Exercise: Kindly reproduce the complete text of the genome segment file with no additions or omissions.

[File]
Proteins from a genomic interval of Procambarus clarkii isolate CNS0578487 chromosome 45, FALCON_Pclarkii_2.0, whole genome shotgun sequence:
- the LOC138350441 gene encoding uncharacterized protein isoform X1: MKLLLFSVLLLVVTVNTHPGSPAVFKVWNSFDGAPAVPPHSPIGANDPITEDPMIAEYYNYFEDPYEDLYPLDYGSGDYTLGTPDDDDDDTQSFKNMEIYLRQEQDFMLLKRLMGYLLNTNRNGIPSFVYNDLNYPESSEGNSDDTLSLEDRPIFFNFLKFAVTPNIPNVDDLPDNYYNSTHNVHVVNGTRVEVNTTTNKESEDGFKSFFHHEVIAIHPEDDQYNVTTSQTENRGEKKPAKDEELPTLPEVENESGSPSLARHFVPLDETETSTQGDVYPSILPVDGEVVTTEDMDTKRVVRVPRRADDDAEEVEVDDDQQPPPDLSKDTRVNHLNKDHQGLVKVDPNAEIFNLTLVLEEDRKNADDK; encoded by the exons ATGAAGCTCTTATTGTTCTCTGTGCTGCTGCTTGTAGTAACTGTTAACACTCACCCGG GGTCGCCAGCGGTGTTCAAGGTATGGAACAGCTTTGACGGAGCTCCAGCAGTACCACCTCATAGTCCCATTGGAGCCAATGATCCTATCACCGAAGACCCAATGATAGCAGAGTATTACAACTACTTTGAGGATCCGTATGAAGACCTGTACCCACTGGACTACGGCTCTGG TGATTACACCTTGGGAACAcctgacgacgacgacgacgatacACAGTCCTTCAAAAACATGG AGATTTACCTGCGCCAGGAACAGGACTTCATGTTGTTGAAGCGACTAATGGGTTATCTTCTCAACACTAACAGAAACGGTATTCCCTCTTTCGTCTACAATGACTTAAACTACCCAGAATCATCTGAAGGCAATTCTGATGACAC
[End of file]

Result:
Proteins from a genomic interval of Procambarus clarkii isolate CNS0578487 chromosome 45, FALCON_Pclarkii_2.0, whole genome shotgun sequence:
- the LOC138350441 gene encoding uncharacterized protein isoform X1: MKLLLFSVLLLVVTVNTHPGSPAVFKVWNSFDGAPAVPPHSPIGANDPITEDPMIAEYYNYFEDPYEDLYPLDYGSGDYTLGTPDDDDDDTQSFKNMEIYLRQEQDFMLLKRLMGYLLNTNRNGIPSFVYNDLNYPESSEGNSDDTLSLEDRPIFFNFLKFAVTPNIPNVDDLPDNYYNSTHNVHVVNGTRVEVNTTTNKESEDGFKSFFHHEVIAIHPEDDQYNVTTSQTENRGEKKPAKDEELPTLPEVENESGSPSLARHFVPLDETETSTQGDVYPSILPVDGEVVTTEDMDTKRVVRVPRRADDDAEEVEVDDDQQPPPDLSKDTRVNHLNKDHQGLVKVDPNAEIFNLTLVLEEDRKNADDK; encoded by the exons ATGAAGCTCTTATTGTTCTCTGTGCTGCTGCTTGTAGTAACTGTTAACACTCACCCGG GGTCGCCAGCGGTGTTCAAGGTATGGAACAGCTTTGACGGAGCTCCAGCAGTACCACCTCATAGTCCCATTGGAGCCAATGATCCTATCACCGAAGACCCAATGATAGCAGAGTATTACAACTACTTTGAGGATCCGTATGAAGACCTGTACCCACTGGACTACGGCTCTGG TGATTACACCTTGGGAACAcctgacgacgacgacgacgatacACAGTCCTTCAAAAACATGG AGATTTACCTGCGCCAGGAACAGGACTTCATGTTGTTGAAGCGACTAATGGGTTATCTTCTCAACACTAACAGAAACGGTATTCCCTCTTTCGTCTACAATGACTTAAACTACCCAGAATCATCTGAAGGCAATTCTGATGACAC